Diamond Blackfan anemia (DBA) has long been a disease waiting for a cure. First described in 1938 by Louis K. Diamond, MD, of Boston Children’s Hospital and his mentor, Kenneth Blackfan, MD, the rare, severe blood disorder prevents the bone marrow from making enough red blood cells. It’s been linked to mutations affecting a variety of proteins in ribosomes, the cellular organelles that themselves build proteins. The first mutation was reported in 1999.
But scientists have been unable to connect the dots and turn that knowledge into new treatments for DBA. Steroids are still the mainstay of care, and they help only about half of patients. Some people eventually stop responding, and many are forced onto lifelong blood transfusions.
Researchers have tried for years to isolate and study patients’ blood stem cells, hoping to recapture the disease process and gather new therapeutic leads. Some blood stem cells have been isolated, but they’re very rare and can’t be replicated in enough numbers to be useful for research.
Induced pluripotent stem (iPS) cells, first created in 2006 from donor skin cells, seemed to raise new hope. They can theoretically generate virtually any specialized cell, allowing scientists model a patient’s disease in a dish and test potential drugs.
There’s been just one hitch. “People quickly ran into problems with blood,” says hematology researcher Sergei Doulatov, PhD. “iPS cells have been hard to instruct when it comes to making blood cells.”
The next best thing
But Doulatov and his colleagues in the labs of George Q. Daley, MD, PhD and of Leonard Zon, MD, both part of Boston Children’s Stem Cell Research program, came up with the next best thing to blood stem cells. By adding five reprogramming factors, they got iPS cells to make so-called hematopoietic progenitor cells, shown at right.
Hematopoietic progenitors share many properties with blood stem cells and are readily multiplied in a dish. Most importantly, they neatly model DBA: Like the patients from whom they’re derived, they cannot generate the erythroid cells that make red blood cells.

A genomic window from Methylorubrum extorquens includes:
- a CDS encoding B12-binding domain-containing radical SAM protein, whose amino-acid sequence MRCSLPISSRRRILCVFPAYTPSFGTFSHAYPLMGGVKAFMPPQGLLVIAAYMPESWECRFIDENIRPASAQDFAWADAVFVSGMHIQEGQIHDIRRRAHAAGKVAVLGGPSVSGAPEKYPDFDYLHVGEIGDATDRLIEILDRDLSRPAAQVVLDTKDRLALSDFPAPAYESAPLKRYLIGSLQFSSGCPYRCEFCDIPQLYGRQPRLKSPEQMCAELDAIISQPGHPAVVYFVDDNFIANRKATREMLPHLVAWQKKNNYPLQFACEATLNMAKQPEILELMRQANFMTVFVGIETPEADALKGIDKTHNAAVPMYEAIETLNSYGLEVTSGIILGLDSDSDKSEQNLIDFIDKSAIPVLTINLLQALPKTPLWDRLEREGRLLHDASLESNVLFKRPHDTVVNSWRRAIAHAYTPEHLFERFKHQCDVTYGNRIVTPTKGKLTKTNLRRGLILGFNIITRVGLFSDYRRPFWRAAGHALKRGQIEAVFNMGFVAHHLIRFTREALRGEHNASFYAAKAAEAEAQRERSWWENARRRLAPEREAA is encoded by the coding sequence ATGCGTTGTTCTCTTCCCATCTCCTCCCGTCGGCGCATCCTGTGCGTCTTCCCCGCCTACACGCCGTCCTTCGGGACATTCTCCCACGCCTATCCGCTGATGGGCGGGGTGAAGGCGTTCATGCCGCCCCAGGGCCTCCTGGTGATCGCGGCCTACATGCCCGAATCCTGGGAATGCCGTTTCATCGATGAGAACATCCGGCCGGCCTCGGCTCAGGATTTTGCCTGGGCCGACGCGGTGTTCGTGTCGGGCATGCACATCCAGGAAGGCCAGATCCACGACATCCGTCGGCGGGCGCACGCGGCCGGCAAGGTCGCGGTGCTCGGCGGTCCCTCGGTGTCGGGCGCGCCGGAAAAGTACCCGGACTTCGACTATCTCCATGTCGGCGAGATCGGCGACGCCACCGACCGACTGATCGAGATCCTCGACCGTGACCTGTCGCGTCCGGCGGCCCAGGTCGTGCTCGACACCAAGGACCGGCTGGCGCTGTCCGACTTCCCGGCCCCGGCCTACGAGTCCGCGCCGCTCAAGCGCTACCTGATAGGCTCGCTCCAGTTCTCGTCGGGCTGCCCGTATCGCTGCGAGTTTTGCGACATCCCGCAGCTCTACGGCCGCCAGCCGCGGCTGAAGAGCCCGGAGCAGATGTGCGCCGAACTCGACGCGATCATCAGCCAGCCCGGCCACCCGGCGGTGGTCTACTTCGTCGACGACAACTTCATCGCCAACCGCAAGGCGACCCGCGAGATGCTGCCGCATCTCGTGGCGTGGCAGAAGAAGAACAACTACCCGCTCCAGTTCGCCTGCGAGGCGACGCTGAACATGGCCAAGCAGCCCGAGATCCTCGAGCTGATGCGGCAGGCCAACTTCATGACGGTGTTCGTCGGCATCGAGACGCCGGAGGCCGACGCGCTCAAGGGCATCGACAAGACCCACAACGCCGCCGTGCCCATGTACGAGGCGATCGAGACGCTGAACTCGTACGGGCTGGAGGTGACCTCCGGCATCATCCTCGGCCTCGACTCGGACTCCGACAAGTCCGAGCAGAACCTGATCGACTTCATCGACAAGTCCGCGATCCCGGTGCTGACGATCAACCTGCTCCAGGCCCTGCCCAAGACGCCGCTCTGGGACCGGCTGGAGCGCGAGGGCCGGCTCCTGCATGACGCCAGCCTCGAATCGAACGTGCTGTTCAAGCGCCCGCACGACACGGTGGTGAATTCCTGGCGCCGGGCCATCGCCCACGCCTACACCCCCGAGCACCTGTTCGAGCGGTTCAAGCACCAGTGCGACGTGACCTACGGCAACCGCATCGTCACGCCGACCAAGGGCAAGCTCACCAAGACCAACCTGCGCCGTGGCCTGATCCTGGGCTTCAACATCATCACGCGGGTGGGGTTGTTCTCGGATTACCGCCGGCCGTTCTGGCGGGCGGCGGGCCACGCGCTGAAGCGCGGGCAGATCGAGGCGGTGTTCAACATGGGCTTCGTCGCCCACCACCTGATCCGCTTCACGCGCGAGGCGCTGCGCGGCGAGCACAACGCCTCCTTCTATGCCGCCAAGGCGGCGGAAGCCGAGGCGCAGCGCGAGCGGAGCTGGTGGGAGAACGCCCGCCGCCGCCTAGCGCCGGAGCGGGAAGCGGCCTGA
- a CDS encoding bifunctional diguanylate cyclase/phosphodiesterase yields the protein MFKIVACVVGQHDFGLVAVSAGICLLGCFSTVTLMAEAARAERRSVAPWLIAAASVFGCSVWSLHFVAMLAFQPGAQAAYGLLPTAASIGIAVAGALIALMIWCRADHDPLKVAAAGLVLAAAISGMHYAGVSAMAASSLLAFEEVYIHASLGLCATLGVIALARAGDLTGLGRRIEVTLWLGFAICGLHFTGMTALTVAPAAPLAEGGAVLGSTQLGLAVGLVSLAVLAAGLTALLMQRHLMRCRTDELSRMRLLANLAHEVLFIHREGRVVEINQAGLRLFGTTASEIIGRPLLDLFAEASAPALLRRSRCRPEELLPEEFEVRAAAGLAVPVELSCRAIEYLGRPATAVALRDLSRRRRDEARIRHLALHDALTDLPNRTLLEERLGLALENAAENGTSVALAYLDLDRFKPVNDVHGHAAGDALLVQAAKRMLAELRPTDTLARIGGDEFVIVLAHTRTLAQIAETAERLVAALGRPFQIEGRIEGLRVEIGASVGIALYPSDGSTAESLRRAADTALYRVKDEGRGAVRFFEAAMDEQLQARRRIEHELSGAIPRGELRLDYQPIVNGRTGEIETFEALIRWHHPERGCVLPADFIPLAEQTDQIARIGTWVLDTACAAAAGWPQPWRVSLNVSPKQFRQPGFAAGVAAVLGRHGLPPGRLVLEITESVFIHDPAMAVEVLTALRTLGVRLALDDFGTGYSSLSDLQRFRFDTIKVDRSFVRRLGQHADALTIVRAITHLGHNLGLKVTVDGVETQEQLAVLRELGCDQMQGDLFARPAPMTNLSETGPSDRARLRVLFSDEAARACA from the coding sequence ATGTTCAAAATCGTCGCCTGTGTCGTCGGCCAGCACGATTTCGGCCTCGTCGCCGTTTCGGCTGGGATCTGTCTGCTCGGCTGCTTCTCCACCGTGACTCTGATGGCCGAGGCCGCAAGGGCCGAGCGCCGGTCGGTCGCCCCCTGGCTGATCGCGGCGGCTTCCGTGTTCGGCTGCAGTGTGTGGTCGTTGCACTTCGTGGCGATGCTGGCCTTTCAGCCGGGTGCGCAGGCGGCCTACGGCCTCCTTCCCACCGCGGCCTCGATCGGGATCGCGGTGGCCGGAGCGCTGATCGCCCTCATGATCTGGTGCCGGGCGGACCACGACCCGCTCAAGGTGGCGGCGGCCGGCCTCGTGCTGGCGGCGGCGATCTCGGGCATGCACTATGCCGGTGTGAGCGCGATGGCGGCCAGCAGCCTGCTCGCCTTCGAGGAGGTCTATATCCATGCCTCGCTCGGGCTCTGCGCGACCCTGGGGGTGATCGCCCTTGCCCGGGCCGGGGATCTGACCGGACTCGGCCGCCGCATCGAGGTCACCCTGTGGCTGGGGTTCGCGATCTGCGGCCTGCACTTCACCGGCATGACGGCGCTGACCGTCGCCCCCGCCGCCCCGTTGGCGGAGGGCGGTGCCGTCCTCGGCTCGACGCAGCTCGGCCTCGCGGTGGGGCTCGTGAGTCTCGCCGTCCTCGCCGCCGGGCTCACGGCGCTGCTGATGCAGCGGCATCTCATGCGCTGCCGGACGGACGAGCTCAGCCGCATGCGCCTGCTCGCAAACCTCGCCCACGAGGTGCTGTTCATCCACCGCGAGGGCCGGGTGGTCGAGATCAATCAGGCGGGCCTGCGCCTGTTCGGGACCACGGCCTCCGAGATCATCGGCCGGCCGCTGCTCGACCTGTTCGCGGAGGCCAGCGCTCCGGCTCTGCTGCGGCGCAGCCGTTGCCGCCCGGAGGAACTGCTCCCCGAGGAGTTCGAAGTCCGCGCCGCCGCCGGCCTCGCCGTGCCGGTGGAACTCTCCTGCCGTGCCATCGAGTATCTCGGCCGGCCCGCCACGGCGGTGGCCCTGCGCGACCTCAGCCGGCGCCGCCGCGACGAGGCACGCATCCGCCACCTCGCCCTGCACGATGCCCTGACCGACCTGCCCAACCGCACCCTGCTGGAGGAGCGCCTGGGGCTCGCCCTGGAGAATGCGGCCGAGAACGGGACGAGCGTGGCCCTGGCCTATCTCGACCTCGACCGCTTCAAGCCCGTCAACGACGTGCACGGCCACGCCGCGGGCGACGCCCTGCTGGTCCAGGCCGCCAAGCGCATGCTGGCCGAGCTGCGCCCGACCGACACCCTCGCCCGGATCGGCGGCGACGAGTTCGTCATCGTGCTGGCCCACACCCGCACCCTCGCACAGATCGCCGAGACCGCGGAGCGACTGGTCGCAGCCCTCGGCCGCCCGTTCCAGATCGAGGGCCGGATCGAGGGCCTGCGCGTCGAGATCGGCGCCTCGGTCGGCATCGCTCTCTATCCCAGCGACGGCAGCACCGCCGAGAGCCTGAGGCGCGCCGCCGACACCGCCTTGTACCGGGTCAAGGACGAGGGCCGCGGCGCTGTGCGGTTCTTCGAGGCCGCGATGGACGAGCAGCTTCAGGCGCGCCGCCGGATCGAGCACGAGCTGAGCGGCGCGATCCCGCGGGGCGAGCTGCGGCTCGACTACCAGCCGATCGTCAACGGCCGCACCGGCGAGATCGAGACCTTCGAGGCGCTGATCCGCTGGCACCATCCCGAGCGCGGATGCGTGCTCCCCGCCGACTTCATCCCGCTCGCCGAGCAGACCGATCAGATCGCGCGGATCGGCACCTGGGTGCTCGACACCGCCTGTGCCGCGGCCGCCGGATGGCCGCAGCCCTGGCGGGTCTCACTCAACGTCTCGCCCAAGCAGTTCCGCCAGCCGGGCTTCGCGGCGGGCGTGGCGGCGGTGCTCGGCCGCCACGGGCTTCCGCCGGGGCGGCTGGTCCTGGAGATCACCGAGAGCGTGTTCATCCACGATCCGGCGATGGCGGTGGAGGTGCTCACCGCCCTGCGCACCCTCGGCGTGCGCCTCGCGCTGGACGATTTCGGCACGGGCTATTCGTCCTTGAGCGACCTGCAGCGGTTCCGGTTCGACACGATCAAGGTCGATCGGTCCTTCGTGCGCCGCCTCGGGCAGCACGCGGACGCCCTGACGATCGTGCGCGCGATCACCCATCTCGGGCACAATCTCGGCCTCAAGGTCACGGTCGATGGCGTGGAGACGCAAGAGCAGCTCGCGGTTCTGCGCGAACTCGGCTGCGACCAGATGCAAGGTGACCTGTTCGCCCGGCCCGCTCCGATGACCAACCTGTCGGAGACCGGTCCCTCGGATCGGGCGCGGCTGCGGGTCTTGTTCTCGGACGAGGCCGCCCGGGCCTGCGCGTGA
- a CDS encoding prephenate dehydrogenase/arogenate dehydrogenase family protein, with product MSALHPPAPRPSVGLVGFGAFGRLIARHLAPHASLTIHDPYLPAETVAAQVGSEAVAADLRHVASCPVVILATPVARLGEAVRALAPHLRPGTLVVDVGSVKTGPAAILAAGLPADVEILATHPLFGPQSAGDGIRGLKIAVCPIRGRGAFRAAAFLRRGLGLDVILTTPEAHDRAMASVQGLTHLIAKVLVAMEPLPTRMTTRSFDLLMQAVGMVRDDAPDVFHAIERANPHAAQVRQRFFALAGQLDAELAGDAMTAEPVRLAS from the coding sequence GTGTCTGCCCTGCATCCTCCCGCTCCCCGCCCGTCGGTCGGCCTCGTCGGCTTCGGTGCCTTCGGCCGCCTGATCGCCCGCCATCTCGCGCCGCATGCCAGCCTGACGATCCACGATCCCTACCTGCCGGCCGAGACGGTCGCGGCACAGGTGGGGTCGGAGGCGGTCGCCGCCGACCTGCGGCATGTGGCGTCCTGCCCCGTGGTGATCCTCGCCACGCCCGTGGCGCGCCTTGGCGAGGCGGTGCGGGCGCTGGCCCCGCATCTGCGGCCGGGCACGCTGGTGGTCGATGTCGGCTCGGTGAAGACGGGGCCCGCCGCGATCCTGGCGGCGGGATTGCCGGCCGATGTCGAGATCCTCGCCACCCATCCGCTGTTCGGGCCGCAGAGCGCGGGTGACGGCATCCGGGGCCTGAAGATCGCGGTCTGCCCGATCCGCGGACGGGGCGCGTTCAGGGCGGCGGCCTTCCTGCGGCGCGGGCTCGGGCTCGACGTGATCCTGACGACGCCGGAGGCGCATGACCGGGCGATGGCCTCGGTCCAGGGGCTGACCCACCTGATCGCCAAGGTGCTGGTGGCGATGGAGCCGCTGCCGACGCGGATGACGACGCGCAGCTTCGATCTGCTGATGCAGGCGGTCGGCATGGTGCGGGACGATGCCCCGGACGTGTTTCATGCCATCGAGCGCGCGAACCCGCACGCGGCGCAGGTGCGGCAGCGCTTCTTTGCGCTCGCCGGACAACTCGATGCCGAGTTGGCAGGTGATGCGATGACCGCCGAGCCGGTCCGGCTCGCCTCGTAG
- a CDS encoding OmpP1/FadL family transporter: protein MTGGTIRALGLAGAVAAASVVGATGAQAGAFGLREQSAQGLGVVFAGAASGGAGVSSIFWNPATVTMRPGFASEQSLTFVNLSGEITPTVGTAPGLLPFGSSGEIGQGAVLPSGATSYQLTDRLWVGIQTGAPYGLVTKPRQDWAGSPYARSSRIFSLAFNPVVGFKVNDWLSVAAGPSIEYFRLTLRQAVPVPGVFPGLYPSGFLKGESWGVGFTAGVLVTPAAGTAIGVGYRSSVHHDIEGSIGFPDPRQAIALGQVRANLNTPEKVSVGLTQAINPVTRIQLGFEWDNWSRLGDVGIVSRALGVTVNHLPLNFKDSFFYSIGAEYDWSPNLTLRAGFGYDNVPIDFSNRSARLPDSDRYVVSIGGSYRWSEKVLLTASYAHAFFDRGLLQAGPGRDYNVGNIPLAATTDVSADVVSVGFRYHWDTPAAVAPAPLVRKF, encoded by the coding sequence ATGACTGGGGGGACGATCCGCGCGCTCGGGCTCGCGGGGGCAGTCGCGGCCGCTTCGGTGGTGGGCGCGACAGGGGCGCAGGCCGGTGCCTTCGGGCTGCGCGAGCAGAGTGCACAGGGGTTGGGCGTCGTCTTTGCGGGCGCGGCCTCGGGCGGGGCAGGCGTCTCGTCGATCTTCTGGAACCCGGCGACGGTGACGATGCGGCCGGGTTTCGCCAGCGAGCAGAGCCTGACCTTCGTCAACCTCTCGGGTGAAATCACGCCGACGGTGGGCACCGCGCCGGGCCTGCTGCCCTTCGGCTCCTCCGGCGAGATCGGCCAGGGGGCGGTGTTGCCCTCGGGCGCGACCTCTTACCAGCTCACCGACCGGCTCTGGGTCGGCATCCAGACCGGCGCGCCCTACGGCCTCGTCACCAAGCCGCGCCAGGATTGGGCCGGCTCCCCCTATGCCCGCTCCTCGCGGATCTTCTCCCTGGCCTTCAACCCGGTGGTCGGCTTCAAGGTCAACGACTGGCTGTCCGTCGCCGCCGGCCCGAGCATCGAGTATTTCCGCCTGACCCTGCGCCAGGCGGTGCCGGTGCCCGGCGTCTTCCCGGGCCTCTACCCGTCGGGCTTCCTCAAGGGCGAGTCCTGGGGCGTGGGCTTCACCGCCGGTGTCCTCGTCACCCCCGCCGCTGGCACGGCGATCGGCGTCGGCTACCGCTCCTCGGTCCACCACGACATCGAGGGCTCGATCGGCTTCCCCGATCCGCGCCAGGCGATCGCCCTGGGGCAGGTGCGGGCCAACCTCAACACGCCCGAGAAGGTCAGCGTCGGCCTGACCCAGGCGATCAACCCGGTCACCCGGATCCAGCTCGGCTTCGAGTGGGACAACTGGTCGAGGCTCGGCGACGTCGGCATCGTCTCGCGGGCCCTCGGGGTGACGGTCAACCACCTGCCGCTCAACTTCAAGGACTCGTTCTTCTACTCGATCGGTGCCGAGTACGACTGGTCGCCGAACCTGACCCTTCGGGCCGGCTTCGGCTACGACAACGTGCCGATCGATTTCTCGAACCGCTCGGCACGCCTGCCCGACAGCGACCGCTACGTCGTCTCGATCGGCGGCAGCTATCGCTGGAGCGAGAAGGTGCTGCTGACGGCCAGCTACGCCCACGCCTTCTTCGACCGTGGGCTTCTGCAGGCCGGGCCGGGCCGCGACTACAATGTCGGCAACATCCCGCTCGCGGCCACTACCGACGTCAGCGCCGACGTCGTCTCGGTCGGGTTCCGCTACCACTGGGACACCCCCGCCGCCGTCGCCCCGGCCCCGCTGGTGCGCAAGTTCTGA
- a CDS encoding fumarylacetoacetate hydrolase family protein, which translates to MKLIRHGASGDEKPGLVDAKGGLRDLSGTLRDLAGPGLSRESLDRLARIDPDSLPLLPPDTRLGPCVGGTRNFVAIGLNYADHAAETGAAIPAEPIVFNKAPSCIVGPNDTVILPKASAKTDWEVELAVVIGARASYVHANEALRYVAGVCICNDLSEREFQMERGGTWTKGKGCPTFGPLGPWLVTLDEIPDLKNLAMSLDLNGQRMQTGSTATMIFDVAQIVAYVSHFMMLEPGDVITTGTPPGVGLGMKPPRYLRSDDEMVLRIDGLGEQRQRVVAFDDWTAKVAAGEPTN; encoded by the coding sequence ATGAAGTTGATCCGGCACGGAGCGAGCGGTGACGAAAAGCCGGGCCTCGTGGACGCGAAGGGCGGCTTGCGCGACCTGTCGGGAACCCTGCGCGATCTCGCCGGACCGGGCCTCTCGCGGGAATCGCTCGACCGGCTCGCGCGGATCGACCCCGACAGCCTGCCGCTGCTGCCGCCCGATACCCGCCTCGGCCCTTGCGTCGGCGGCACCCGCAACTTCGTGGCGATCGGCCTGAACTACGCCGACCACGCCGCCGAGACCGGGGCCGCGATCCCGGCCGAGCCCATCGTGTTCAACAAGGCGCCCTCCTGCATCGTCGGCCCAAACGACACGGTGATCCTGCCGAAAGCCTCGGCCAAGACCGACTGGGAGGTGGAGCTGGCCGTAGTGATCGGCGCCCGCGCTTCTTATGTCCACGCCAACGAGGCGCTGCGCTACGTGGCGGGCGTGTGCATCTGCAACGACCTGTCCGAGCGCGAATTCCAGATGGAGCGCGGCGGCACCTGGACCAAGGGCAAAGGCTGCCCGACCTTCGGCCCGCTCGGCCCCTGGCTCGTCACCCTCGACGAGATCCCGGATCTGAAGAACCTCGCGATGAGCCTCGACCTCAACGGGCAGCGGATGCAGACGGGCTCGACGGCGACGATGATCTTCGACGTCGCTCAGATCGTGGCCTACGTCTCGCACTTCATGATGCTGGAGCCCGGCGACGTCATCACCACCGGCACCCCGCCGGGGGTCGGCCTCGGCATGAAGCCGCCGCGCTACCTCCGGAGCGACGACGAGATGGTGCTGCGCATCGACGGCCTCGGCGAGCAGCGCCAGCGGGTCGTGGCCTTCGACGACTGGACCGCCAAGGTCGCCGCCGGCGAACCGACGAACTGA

In parallel, the Zon Lab had developed zebrafish models of DBA. Together, the two labs were well equipped to try to solve the red-cell problem.
DBA drug discovery
As reported yesterday in Science Translational Medicine, the Daley-Zon team loaded the hematopoietic progenitors into a high-throughput drug screening system complete with a library of 1,440 chemicals. Since drug screens are typically done in duplicate, this required tens of thousands of wells. But having enough cells was no longer a problem.
The chemical screen produced several “hits”: in wells loaded with these chemicals, erythroid cells began appearing. One compound, SMER28, had an especially potent effect, so was put through additional testing.
When live zebrafish and mice with DBA were treated with SMER28, they began making erythroid progenitor cells that in turn churned out red blood cells, reversing or stabilizing anemia. The same was true in cells from patients with DBA, transplanted into mice.
The researchers believe SMER28 or a similar compound might offer another much-needed option for DBA. “This is the first time iPS cells have been used to identify a drug to treat a blood disorder,” says Doulatov, who now heads a lab at the University of Washington.
The quest continues
Zon and Daley have been awarded NIH funding from the National Heart, Lung and Blood Institute’s Progenitor Cell Translational Consortium to further explore several promising compounds identified through the drug screen.
In the meantime, Doulatov plans to further explore SMER28’s biological role. SMER28 turns out to activate a so-called autophagy pathway that recycles damaged cellular components; in DBA, it appears to act on erythroid progenitors. Doulatov plans to further explore how this interferes with red blood cell production.
Linda Vo in the Daley Lab and Elizabeth Macari, PhD in the Zon lab were co-first authors on the paper with Doulatov.
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